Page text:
Linda Young, 54, went through four rounds of chemotherapy, 30 rounds of radiation, and had a mastectomy after she was diagnosed with breast cancer in 2014. Three years later, she is cancer-free and runs the non-profit Living Life in Pink to help those diagnosed with breast cancer. Photo by: Courtesy photo
October 20, 2017 12:09:11 PM
On June 14, 2014, Linda Young woke up as "just another single mom" starting her day -- but she didn't realize that day would be the one to change her life forever.
It was the day the 51-year-old Starkville resident was diagnosed with Stage 1 breast cancer. She had found a lump in her breast days before and opted to complete her yearly mammogram ahead of schedule.
"Cancer just has no respect," Young said. "I was always proactive. I got my mammograms regularly, I did self-exams often and I had no family history of breast cancer, but there I was (with) breast cancer."
Wanting a second opinion, Young traveled to her home state of North Carolina and visited the Wake Forest Baptist Hospital Cancer Center, which was where she received her final diagnosis: Stage 3 breast cancer.
After four rounds of chemotherapy, a mastectomy and 30 rounds of radiation, Young was cancer-free in December 2014. As a result, her non-profit Living Life in Pink was born in hopes to shed a positive light on the greatest trial she ever faced.
The biggest priority, Young said, was for Living Life in Pink to provide resources to those going through cancer treatments or for those who survived. The resources she had access to in the Starkville area, Young said, paled in comparison to what she had access to while being treated in North Carolina.
"I got free wigs, free head scarves and toboggans," Young said. "All of my resources there were free, and for whatever reason, I just couldn't find those services (in Starkville)."
Originally, Young funded everything Living Life in Pink provided, whether it was personal mentoring services for survivors or "Survivor Kits" that she gave out in the community.
Survivor Kits, Young said, started out after she filled her pink backpack with hospital essentials: a filing folder to organize medical bills, a journal to write thoughts and experiences during treatment, a scarf or toboggan and other pink knick-knacks to add some personality.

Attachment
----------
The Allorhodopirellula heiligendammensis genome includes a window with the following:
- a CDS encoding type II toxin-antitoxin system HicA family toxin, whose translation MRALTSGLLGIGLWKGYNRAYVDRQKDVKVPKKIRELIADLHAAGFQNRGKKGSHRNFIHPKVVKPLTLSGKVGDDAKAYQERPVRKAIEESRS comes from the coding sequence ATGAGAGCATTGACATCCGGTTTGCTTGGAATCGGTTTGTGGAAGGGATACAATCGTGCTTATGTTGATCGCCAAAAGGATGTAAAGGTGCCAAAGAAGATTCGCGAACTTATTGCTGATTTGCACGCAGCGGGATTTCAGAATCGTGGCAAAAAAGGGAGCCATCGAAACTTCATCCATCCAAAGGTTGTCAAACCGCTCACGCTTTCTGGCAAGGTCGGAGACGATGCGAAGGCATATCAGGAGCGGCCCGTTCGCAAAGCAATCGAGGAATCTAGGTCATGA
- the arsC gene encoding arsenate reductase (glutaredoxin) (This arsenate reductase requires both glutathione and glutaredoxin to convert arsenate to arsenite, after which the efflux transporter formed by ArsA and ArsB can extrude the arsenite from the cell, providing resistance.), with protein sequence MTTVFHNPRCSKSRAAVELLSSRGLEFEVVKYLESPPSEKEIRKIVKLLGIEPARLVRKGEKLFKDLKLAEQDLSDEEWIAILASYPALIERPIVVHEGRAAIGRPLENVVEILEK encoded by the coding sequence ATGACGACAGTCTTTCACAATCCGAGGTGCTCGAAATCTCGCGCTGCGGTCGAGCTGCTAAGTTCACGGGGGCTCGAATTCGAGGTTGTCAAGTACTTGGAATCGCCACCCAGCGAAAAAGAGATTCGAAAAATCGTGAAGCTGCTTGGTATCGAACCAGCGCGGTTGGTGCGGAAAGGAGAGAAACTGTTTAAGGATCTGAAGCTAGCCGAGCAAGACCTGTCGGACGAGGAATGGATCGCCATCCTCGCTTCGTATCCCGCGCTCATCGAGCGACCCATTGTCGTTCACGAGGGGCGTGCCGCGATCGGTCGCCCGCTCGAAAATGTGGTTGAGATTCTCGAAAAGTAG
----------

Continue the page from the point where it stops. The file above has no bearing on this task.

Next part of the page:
"I just wanted to do something for the other women," Young said. "I don't know why things happen, but they do anyway. All I know is that we were chosen, and we are all little warriors."
Young spent her own money to fund the organization. Over the last two years, she said she spent about $4,000. Using her own money was difficult, she said, but she never second-guessed herself -- she wanted to help other survivors however she could.
Her work paid off. Living Life in Pink was recently granted 501(c)(3) nonprofit status, which could greatly benefit the group by providing grant-funding opportunities, she said.
In addition to mentoring services, Young also organizes an annual Breast Cancer Awareness Walk each October. Last year, Young said, over 100 people attended, but she hopes to increase attendance to 125 at the third annual walk on Sunday Oct. 29 at Peter's Rock.
Although the end goal is to grow the event to a "breast cancer parade," Young said she will accept growth in all forms.
"Everyone says October is Breast Cancer Awareness Month, but for the survivors, every month is Breast Cancer month," Young said. "So I just want to make a statement and spread that knowledge. I don't want the walk to be just a walk."
Joe Hawkins, Young's Pastor at Peter's Rock Temple Church of God, said he has never met anyone as dedicated to one cause as Young is to spreading breast cancer awareness.
"She's just a go-getter," Hawkins said. "Nothing defeats her, but instead, she defeats everything. She's using her experiences to make an impact in not only the local assembly at Peter's Rock, but also in the community."
By the end of 2018, Young said she hopes to open an area where survivors who battled any cancer can come. Even if it starts as just a room to rent, she added, a place to host a monthly support group or occasional pink parties is the next step as Living Life in Pink grows.
For now, Young will continue to wear her pink earrings, pink watch and breast cancer awareness glasses each day in commemoration of her own battle.
"I'm a fighter," she said.
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